PROSPECT — The ranks of Prospect police officers has grown by two.
The Town Council approved the creation of a new part-time police lieutenant position as well as the hiring a new part-time officer during its June 28 meeting.
The positions will add bodies to the pool of available town police officers. But the cost to the town will not increase because the total number of hours worked by officers will remain the same, making the addition budget-neutral, according to Mayor Robert Chatfield.
Chatfield explained Prospect police will now report to the new lieutenant, who will report to the resident trooper. Prior to the creation of the lieutenant position, police reported directly to the resident trooper.
A similar arrangement has worked well in Beacon Falls, according to Chatfield.
The lieutenant will earn $1 per hour more than other part-time officers, who make $26.75 an hour. All the positions are part-time and do not include any benefits.
With the new additions, Prospect has 13 available part-time officers, one full-time officer, and a resident trooper.
Nelson Abarzua, who was the resident state trooper for Prospect until his retirement last week, was hired to fill the part-time lieutenant position. John (Jack) Vagliante, a retired state trooper, was hired as the new part-time officer. They were sworn into their new roles earlier this week.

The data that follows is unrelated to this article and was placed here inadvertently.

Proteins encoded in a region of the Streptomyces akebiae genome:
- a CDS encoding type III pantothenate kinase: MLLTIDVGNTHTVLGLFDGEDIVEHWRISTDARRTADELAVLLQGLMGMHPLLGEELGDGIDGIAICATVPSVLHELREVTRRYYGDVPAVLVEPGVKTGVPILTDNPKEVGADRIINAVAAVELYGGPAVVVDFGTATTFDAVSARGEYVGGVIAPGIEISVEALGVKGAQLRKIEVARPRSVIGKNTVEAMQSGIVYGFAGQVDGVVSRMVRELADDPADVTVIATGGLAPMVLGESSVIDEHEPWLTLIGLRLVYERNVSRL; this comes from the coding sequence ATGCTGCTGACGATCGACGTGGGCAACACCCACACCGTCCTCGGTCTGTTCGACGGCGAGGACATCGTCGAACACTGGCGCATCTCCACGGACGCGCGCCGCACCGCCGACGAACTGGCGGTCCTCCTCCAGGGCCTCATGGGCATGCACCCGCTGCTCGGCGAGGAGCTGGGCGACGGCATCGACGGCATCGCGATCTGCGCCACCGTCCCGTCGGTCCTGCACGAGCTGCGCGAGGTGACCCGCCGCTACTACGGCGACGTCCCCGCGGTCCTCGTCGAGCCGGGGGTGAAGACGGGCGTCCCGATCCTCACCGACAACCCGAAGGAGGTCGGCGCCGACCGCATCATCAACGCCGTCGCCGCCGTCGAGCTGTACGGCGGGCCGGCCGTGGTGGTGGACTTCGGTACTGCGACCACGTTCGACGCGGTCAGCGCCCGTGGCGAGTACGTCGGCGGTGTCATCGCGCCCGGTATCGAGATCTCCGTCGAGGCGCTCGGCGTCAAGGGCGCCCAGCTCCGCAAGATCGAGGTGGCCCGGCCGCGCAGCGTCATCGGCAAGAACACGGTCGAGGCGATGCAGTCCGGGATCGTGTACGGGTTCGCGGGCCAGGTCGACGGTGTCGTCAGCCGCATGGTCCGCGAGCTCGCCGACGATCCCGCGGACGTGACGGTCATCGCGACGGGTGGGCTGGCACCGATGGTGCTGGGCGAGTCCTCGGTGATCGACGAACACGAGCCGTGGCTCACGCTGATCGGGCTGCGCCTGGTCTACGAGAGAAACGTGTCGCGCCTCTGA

Trooper John Serra will temporarily take Abarzua’s place as resident trooper until the state appoints a permanent replacement, according to state police.
Some council members were hesitant to lend their support to the new lieutenant position because they felt the position’s duties were redundant.
The lieutenant would do many duties currently assigned to the resident trooper, according to council member Patricia Geary.
When Abarzua retired, Chatfield planned to replace him with someone with less experience who will therefore receive less pay, Chatfield said. To make up for the deficit in experience and maintain continuity, Abarzua will stay on part-time as lieutenant, he said.
“We’re not losing his expertise,” Chatfield said.
Council member Michael Scaviola said he supported the idea when it was originally proposed because the plan was to share a resident trooper with another town.
Initially Prospect was looking to share a trooper with Beacon Falls. That plan, however, fell through because Beacon Falls and Prospect don’t share a physical border and the state police wouldn’t allow them to share a trooper, according to Beacon Falls First Selectman Susan Cable.
“If we don’t change the resident trooper, we just have a superfluous person,” council member Theresa Graveline said.
Chatfield said he is still in discussions with state police about sharing a trooper with another town, but declined to specify which one.
Although most council members supported creating the position, some also had a hang-up over the job description. They wanted it to specifically state that the new position would not include any benefits.
Chatfield said he would amend the job description to spell out those issues.
Chatfield wanted to get the position approved so Abarzua could start work this week.
Graveline, however, said she didn’t feel a sense of urgency to approve the position before the job description was clarified.
The position passed 5-3, with Geary, Graveline, and Scaviola voting against it.